Health Column: Breathing yourself to stressless sleep

You know when you’re lying in bed, staring at the ceiling, thinking how badly you’d like to fall asleep?

It usually happens after thinking of just about everything else, which for me usually consists of creative story leads I can never remember, appointments I need to plan and when I last got my car’s oil changed. 

But health experts say you can actually take control of the situation, using one of the body’s most natural functions — breathing, which can also help during times of stress.

“Calmness is key to everything,” said Patrick Giugliano, manager and lead technician at the Riverhead-Southampton Sleep Disorder Center. “If you’re excited, you’re going to have trouble sleeping.”

Dr. Alexis Hugelmeyer of the Suah Center for Natural Healthcare in Riverhead said that deep breathing improves oxygen delivery to tissues, which can have a calming effect and reduce stress hormone levels.

“Unfortunately most people do not regularly practice breathing as a method of controlling stress,” she said.

Stress is often be the reason behind a sleepless night, Mr. Giugliano said.

“When you go to bed, you think about the lows or the highs, but it is really best to think about things that are mindless,” he said.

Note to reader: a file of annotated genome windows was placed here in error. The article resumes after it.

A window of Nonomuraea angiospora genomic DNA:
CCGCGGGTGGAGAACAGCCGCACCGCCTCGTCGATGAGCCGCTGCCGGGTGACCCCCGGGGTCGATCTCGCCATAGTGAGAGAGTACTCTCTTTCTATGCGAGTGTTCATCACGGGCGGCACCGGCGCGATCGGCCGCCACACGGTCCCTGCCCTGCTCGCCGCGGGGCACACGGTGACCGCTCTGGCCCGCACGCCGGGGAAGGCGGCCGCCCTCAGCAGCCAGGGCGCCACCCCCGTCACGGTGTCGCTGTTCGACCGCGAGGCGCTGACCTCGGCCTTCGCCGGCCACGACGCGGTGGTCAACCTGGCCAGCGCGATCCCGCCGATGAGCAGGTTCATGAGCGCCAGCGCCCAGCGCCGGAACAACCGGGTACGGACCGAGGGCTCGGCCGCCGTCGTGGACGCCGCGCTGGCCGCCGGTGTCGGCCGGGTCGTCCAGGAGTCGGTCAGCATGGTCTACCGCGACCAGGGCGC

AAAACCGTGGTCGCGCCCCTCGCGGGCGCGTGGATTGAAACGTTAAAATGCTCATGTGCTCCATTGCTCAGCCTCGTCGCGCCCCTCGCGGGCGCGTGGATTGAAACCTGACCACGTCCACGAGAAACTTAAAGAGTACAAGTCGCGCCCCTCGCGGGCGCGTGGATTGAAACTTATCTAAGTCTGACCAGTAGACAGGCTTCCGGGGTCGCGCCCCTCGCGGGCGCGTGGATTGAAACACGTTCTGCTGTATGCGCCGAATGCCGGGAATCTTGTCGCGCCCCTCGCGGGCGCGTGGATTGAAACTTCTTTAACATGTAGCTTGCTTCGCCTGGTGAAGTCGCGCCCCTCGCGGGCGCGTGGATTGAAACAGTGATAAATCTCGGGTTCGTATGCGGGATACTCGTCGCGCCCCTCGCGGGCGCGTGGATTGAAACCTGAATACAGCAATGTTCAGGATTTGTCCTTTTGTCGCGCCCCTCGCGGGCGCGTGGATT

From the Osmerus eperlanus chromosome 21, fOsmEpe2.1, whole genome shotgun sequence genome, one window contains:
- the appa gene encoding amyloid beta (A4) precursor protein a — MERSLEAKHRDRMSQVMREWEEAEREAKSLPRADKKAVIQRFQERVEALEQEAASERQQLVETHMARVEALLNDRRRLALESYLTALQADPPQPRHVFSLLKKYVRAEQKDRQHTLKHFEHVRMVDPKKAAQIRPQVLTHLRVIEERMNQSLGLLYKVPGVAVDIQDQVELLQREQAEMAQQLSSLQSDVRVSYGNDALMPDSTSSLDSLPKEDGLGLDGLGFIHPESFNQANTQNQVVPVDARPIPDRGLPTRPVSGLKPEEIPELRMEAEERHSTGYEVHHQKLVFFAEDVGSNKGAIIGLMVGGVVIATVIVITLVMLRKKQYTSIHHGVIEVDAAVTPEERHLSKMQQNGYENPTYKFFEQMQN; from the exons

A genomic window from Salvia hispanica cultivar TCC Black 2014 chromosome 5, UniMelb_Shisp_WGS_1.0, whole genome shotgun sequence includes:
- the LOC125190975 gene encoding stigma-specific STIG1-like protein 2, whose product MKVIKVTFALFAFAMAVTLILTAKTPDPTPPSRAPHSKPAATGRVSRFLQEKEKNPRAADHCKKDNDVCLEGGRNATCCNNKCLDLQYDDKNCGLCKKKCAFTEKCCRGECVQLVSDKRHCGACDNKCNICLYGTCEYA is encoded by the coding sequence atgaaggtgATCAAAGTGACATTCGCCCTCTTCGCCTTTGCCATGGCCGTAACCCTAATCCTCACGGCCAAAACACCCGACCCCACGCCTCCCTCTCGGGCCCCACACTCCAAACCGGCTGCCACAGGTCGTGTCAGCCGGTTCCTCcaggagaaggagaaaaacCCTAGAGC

Certified clinical hypnotherapist Phoenix Redhawk of the Suah Center said breathing exercises can help, whether you’re in need of a good night’s sleep or clearing the mind of all that’s heavy.

“The breathing techniques that I teach have amazing results,” she said. “It is so, so easy.”

Start by making yourself comfortable, fluffing up that pillow and closing your eyes.

“Take a nice deep breath in through the nose, hold it for a moment and exhale evenly through the mouth,” she said. “They will find that even with that one cycle of breathing the process has begun.”

It begins to influence your heart rate, blood pressure, stress levels and many other bodily functions, she said.

Begin by breathing to counts of three: inhale for three seconds, hold that breath for three seconds, and then exhale evenly for three seconds. Do this three times, then switch to a cycle of six-second breaths, using the same pattern, she said. Then go back to three.

Repeat as necessary until you find yourself drifting away, she advised.

“When you’re doing the count and circular breath, your mind really can’t focus on anything else; you have to focus on what you’re doing,” Ms. Redhawk said.

Even if someone does not get their eight hours of sleep, “when they allow the mind and body to relax, they do much better the next day than if they allowed themselves to get frustrated tossing and turning,” she said.

Miller_HeadshotGot a health question or column idea? Email Carrie Miller at [email protected].